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'We're already seeing rationing' | What's really happening with care for people with disabilities during this pandemic

"We're already seeing what's called health care rationing and we're very concerned that people with disabilities could be put to the back of the line."

ST. LOUIS — It's the story of a revolution.

A new Netflix documentary that follows several young people who attended Camp Jened, a New York camp for people with disabilities who ended up changing the world.

"It was the first documentary film that was shown first night of the Sundance film festival and it got a standing ovation of five minutes," Judy Huemann said.

Huemann's journey is front and center in the documentary and for her, the COVID-19 pandemic feels all too familiar.

"I was 18 months old and I had polio and it's a virus and very similar to what's going on," she said.

During the course of the documentary, Huemann goes from camper to the country's leading advocate for the disabled community.

"In my opinion Mike, Judy is the most influential disability rights leader in the world today, period," said Colleen Starkloff.

Starkloff runs the non-profit Starkloff Disability Institute in St. Louis, which helps people with disabilities participate fully and equally in all aspects of society.

And equality is among her biggest worries for people with disabilities during this pandemic.

"We're already seeing what's called health care rationing and we're very concerned that people with disabilities could be put to the back of the line," she told us.

The documentary is available for screening now and The Starkloff Institute will host a LIVE virtual Q&A with Judy Heumann this Saturday night, as Huemann continues to fight for equality for people with disabilities even during this unprecedented time.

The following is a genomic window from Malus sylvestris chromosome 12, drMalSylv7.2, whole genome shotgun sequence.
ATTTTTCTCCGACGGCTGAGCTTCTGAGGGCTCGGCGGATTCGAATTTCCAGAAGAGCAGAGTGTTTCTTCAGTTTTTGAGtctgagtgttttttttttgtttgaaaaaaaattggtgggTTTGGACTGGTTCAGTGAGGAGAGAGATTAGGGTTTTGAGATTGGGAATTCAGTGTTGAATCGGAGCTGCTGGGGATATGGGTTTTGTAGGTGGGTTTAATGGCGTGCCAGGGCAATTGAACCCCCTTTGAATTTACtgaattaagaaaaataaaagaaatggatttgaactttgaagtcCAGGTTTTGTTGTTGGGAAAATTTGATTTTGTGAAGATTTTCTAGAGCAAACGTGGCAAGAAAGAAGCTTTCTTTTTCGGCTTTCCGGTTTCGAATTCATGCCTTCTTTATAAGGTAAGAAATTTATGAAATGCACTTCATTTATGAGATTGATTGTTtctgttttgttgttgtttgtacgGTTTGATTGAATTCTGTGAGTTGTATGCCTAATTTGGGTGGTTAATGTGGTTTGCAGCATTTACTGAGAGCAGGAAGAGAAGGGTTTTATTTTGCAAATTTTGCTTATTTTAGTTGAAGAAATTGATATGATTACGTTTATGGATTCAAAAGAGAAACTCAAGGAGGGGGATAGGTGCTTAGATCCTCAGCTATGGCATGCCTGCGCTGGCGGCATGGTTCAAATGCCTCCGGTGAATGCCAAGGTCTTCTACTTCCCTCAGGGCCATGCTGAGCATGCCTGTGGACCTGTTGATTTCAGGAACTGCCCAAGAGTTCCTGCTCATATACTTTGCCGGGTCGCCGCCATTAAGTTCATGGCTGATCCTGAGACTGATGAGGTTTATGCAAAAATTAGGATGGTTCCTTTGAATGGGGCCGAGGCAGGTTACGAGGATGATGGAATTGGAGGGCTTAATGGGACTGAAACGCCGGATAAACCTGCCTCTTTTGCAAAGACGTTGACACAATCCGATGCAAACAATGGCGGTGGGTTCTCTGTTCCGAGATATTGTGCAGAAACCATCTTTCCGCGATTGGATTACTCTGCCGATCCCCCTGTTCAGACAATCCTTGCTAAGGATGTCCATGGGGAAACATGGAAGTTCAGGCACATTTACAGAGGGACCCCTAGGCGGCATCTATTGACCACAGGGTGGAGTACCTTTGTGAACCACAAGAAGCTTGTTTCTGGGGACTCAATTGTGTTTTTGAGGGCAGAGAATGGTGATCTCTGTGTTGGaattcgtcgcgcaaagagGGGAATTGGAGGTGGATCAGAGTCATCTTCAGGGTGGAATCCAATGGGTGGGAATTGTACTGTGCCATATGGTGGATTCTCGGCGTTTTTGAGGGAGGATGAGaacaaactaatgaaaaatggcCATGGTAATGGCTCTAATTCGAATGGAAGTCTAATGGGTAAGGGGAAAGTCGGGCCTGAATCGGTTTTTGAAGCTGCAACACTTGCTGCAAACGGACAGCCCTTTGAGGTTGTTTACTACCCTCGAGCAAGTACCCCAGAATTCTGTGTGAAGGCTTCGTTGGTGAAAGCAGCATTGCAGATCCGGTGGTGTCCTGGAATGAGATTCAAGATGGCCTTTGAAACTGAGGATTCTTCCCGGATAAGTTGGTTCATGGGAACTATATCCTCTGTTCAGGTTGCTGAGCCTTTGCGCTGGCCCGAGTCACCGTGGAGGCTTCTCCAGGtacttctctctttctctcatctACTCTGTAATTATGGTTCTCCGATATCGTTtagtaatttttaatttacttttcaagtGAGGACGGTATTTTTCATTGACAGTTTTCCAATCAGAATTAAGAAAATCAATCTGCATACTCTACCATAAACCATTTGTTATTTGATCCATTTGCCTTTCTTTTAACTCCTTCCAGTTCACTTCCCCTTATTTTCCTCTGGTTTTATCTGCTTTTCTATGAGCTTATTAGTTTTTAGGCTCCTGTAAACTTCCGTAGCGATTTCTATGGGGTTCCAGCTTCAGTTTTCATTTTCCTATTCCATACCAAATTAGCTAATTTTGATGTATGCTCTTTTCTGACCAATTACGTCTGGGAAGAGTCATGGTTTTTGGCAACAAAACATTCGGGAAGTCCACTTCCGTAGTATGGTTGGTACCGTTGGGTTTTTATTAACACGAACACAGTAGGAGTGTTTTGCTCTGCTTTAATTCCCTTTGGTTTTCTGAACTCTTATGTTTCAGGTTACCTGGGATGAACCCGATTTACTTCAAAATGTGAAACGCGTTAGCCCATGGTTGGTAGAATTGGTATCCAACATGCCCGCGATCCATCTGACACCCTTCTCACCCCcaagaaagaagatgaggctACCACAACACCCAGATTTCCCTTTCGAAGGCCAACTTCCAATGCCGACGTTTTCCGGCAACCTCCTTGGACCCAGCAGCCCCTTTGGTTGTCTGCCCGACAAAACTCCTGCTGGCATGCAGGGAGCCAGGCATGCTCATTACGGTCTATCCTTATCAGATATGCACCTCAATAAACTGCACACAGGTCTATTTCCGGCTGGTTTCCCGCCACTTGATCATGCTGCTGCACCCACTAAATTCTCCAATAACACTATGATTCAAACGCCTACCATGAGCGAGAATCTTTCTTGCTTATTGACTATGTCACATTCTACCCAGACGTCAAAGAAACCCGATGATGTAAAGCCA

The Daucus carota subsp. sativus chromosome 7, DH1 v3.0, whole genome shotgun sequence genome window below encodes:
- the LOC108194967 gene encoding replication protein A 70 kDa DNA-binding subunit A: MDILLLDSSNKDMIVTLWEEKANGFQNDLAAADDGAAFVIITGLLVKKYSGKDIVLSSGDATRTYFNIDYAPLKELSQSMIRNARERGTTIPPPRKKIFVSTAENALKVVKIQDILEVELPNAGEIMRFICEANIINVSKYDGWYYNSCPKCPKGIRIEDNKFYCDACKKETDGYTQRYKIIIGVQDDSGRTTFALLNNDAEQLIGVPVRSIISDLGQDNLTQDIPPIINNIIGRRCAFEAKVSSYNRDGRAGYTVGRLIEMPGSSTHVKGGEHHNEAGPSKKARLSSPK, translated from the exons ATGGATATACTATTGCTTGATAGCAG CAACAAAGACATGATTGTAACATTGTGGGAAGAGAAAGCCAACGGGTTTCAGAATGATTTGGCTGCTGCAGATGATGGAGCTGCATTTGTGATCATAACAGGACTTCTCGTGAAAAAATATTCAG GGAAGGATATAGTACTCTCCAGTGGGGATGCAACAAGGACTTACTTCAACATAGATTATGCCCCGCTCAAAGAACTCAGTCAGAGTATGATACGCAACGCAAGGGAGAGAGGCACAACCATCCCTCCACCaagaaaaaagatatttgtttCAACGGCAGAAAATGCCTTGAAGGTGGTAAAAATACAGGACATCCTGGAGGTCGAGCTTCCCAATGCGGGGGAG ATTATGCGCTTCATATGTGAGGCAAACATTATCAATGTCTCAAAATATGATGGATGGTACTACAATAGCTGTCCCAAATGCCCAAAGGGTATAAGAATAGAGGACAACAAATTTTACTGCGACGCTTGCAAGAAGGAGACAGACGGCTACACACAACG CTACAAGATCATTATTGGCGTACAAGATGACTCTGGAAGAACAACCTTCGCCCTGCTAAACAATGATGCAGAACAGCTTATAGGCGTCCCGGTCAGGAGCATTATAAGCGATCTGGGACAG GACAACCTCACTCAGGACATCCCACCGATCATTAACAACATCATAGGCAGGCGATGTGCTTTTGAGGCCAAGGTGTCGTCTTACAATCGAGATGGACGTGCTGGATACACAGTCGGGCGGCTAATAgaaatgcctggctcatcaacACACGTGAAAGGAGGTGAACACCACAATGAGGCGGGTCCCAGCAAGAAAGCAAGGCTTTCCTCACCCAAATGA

"I think it's very important for people, as much as possible make sure that health care providers understand who we are and the value of our life, "said Heumann.

Resources for people with disabilities

NCD COVID-19 letter to HHS OCR

OCR Issues Bulletin on Civil Rights Laws and HIPAA Flexibilities That Apply During the COVID-19 Emergency


U.S. Dept. of Education Q and A on Providing Services to Children with Disabilities During the COVID-19 Pandemic

CPR and Partners File Additional Complaints Regarding Illegal Disability Discrimination in Treatment Rationing During COVID-19 Pandemic



No one is focusing on the very real potential of a concurrent disaster (earthquake, hurricane, wildfire, tornado, etc.

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We conducted a phone survey, calling every current and former participants to assess their critical needs and the impact Coronovirus has had on them.

We are working to ensure every participant has a home computer and Internet access so they can stay connected to vital resources – this is critically important for their well-being.

We've begun a weekly virtual meet-up for people with disabilities to convene and talk about a variety of topics including how the COVID-19 crisis is impacting them.

Provided list of critical resources to our participants. It is available on our website, via email, and given over the phone.

All of our programs have now gone to remote platforms so that we can continue to prepare disabled job seekers for the job market once this pandemic is over.

We are enrolling teenagers with disabilities for our DREAM BIG Summer camp, which could become a virtual camp, depending on the status of the pandemic

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